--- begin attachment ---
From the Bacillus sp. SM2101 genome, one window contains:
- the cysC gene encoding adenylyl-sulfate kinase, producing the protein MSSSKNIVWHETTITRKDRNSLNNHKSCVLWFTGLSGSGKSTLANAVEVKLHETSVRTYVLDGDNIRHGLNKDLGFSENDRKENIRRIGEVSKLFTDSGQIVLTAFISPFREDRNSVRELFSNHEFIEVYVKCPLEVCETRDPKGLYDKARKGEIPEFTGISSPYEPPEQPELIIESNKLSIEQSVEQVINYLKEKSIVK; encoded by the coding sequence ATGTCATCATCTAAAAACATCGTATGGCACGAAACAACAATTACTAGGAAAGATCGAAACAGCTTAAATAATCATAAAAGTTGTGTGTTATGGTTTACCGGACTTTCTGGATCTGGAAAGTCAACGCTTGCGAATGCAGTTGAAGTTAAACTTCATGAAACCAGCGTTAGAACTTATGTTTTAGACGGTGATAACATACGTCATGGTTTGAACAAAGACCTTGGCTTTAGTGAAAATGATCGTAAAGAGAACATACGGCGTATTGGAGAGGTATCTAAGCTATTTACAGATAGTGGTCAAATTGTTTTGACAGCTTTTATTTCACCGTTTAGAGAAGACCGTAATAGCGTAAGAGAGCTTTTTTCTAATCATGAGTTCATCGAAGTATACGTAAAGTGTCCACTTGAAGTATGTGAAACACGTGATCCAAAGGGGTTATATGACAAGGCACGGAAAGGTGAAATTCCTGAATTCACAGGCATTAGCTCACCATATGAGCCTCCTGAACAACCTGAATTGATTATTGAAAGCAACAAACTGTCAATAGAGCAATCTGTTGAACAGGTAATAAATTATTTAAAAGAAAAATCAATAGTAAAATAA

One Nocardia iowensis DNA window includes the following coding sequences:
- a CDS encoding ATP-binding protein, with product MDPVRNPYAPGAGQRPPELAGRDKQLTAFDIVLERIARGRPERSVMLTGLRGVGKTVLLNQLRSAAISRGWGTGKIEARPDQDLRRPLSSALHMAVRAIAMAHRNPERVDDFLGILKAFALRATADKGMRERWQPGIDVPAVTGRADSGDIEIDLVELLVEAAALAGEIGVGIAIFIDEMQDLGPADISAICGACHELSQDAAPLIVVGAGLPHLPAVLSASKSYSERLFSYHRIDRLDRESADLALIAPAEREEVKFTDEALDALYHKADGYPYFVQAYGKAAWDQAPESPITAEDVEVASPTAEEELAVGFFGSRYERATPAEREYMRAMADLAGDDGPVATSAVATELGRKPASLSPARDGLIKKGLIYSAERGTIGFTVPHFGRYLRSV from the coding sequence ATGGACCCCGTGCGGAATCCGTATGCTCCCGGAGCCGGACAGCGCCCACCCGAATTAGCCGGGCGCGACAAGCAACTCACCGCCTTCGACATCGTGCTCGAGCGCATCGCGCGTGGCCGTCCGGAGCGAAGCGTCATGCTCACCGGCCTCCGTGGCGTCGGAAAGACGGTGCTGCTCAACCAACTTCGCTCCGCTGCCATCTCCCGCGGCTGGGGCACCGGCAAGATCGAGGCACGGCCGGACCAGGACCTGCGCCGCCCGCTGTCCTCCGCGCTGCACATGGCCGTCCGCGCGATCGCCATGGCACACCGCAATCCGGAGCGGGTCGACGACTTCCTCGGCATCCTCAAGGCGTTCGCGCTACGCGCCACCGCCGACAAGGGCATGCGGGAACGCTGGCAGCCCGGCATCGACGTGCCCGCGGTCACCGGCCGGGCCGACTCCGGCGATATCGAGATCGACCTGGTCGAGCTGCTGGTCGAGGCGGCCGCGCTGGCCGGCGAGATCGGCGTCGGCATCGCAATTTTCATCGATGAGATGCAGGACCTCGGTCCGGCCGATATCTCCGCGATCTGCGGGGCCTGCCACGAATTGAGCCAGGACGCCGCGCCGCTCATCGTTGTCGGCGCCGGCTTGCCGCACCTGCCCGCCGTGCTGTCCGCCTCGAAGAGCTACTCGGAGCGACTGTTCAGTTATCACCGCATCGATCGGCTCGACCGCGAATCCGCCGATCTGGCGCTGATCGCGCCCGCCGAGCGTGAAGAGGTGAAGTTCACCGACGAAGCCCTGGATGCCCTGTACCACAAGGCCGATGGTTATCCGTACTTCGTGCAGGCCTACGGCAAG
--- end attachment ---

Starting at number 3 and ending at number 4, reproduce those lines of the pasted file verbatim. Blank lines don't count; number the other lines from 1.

One Nocardia iowensis DNA window includes the following coding sequences:
- a CDS encoding ATP-binding protein, with product MDPVRNPYAPGAGQRPPELAGRDKQLTAFDIVLERIARGRPERSVMLTGLRGVGKTVLLNQLRSAAISRGWGTGKIEARPDQDLRRPLSSALHMAVRAIAMAHRNPERVDDFLGILKAFALRATADKGMRERWQPGIDVPAVTGRADSGDIEIDLVELLVEAAALAGEIGVGIAIFIDEMQDLGPADISAICGACHELSQDAAPLIVVGAGLPHLPAVLSASKSYSERLFSYHRIDRLDRESADLALIAPAEREEVKFTDEALDALYHKADGYPYFVQAYGKAAWDQAPESPITAEDVEVASPTAEEELAVGFFGSRYERATPAEREYMRAMADLAGDDGPVATSAVATELGRKPASLSPARDGLIKKGLIYSAERGTIGFTVPHFGRYLRSV from the coding sequence ATGGACCCCGTGCGGAATCCGTATGCTCCCGGAGCCGGACAGCGCCCACCCGAATTAGCCGGGCGCGACAAGCAACTCACCGCCTTCGACATCGTGCTCGAGCGCATCGCGCGTGGCCGTCCGGAGCGAAGCGTCATGCTCACCGGCCTCCGTGGCGTCGGAAAGACGGTGCTGCTCAACCAACTTCGCTCCGCTGCCATCTCCCGCGGCTGGGGCACCGGCAAGATCGAGGCACGGCCGGACCAGGACCTGCGCCGCCCGCTGTCCTCCGCGCTGCACATGGCCGTCCGCGCGATCGCCATGGCACACCGCAATCCGGAGCGGGTCGACGACTTCCTCGGCATCCTCAAGGCGTTCGCGCTACGCGCCACCGCCGACAAGGGCATGCGGGAACGCTGGCAGCCCGGCATCGACGTGCCCGCGGTCACCGGCCGGGCCGACTCCGGCGATATCGAGATCGACCTGGTCGAGCTGCTGGTCGAGGCGGCCGCGCTGGCCGGCGAGATCGGCGTCGGCATCGCAATTTTCATCGATGAGATGCAGGACCTCGGTCCGGCCGATATCTCCGCGATCTGCGGGGCCTGCCACGAATTGAGCCAGGACGCCGCGCCGCTCATCGTTGTCGGCGCCGGCTTGCCGCACCTGCCCGCCGTGCTGTCCGCCTCGAAGAGCTACTCGGAGCGACTGTTCAGTTATCACCGCATCGATCGGCTCGACCGCGAATCCGCCGATCTGGCGCTGATCGCGCCCGCCGAGCGTGAAGAGGTGAAGTTCACCGACGAAGCCCTGGATGCCCTGTACCACAAGGCCGATGGTTATCCGTACTTCGTGCAGGCCTACGGCAAG